Most NIH-backed funding proposals discuss their plans to wipe out pathogens like Streptococcus from the face of earth, but some other souls do like those bacteria and care for their well-being. Fortunately, one such group did not need government to pay for their research and figured out how to save Streptococcus from their own diseases. The methods derived by them have become a major part of new genetic revolution.
We should mention at the outset that although some Streptococcus strains can lead to diseases ranging from pink eye, pneunomonia, meningitis to ‘flesh- eating’ bacterial infections, other ones are harmless or often friendly. Especially _Streptococcus thermophilus_ is widely used in the dairy industry in cheese and yogurt production.
P. Horvath and his colleagues at Danisco noticed that domesticated strains of Streptococcus were generally prone to phage infection, but some phage- resistant strains had extra nucleotide sequences in the genome, possibly to protect them from infection. Those nucleotide sequences appeared in a strange part of the genome - within short repeat sequences. In fact, those repeats were not straightforward repeats, but repetitive sequences separated by short (~24-48 nt) spacer sequences. Based on extensive experimentation, they established that those repeat-spacer arrays were part of an ‘adaptive immune system’ to protect the bacteria from phage infection (CRISPR Provides Acquired Resistance Against Viruses in Prokaryotes). A possible mechanism is shown below -
Since then, the cas-CRISPR system has been adapted to make an extremely versatile method for DNA editing. We will cover a number of other commentaries on related papers, but for the time being, please check the following papers -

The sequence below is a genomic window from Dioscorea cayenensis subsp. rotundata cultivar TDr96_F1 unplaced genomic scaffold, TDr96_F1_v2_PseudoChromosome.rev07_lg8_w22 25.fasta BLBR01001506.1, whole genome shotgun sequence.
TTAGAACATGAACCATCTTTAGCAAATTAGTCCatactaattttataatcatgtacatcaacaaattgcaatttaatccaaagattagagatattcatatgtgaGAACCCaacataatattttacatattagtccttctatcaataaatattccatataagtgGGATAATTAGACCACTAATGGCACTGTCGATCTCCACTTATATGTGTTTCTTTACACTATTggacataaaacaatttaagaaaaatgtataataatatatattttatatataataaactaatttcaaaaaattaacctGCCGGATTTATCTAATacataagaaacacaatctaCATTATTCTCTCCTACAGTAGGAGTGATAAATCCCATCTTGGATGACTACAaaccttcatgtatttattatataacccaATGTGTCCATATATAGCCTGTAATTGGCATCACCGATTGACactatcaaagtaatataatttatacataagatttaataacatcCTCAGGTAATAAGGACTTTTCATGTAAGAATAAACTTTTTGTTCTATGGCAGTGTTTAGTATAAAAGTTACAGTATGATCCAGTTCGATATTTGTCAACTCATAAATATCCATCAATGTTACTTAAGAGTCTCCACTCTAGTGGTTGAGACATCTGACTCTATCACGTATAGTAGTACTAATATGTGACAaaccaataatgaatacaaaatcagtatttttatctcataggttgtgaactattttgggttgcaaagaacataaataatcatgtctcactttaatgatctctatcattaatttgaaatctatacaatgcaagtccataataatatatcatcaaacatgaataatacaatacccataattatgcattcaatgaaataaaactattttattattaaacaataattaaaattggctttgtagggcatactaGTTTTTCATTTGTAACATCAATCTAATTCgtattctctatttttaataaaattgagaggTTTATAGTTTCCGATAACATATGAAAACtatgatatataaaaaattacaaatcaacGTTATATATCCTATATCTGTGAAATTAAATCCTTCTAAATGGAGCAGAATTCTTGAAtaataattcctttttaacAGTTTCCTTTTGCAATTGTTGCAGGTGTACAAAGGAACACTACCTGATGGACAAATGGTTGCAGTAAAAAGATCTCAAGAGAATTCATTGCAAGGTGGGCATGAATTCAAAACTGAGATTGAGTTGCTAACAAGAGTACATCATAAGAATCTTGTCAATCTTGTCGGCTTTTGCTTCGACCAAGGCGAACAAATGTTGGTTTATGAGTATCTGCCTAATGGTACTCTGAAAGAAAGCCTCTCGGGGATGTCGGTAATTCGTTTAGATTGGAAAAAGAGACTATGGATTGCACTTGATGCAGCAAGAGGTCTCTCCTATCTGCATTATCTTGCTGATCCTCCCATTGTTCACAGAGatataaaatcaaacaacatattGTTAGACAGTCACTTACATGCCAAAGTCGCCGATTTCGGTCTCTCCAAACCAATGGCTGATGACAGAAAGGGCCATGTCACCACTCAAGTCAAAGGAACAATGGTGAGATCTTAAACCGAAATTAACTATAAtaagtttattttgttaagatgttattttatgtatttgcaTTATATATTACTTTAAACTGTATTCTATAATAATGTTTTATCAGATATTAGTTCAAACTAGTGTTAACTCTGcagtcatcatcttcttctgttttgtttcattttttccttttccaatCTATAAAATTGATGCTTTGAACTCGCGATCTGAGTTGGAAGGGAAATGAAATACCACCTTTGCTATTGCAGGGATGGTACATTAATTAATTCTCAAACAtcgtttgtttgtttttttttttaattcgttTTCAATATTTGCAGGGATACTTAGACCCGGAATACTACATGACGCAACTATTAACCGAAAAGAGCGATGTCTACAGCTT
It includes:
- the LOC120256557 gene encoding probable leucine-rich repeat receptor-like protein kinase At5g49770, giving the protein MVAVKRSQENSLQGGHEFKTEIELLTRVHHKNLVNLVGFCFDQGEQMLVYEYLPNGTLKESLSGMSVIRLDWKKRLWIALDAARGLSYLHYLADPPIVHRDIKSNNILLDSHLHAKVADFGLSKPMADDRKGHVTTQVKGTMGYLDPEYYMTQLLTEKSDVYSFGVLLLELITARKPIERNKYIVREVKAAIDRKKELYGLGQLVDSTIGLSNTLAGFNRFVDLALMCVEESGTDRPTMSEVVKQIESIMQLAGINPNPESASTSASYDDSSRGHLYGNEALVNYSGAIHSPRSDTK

2. Review paper by Jennifer Doudna (get pdf here)
Targeted gene regulation on a genome-wide scale is a powerful strategy for interrogating, perturbing, and engineering cellular systems. Here, we develop a method for controlling gene expression based on Cas9, an RNA-guided DNA endonuclease from a type II CRISPR system. We show that a catalytically dead Cas9 lacking endonuclease activity, when coexpressed with a guide RNA, generates a DNA recognition complex that can specifically interfere with transcriptional elongation, RNA polymerase binding, or transcription factor binding. This system, which we call CRISPR interference (CRISPRi), can efficiently repress expression of targeted genes in Escherichia coli, with no detectable off-target effects. CRISPRi can be used to repress multiple target genes simultaneously, and its effects are reversible. We also show evidence that the system can be adapted for gene repression in mammalian cells. This RNA-guided DNA recognition platform provides a simple approach for selectively perturbing gene expression on a genome-wide scale.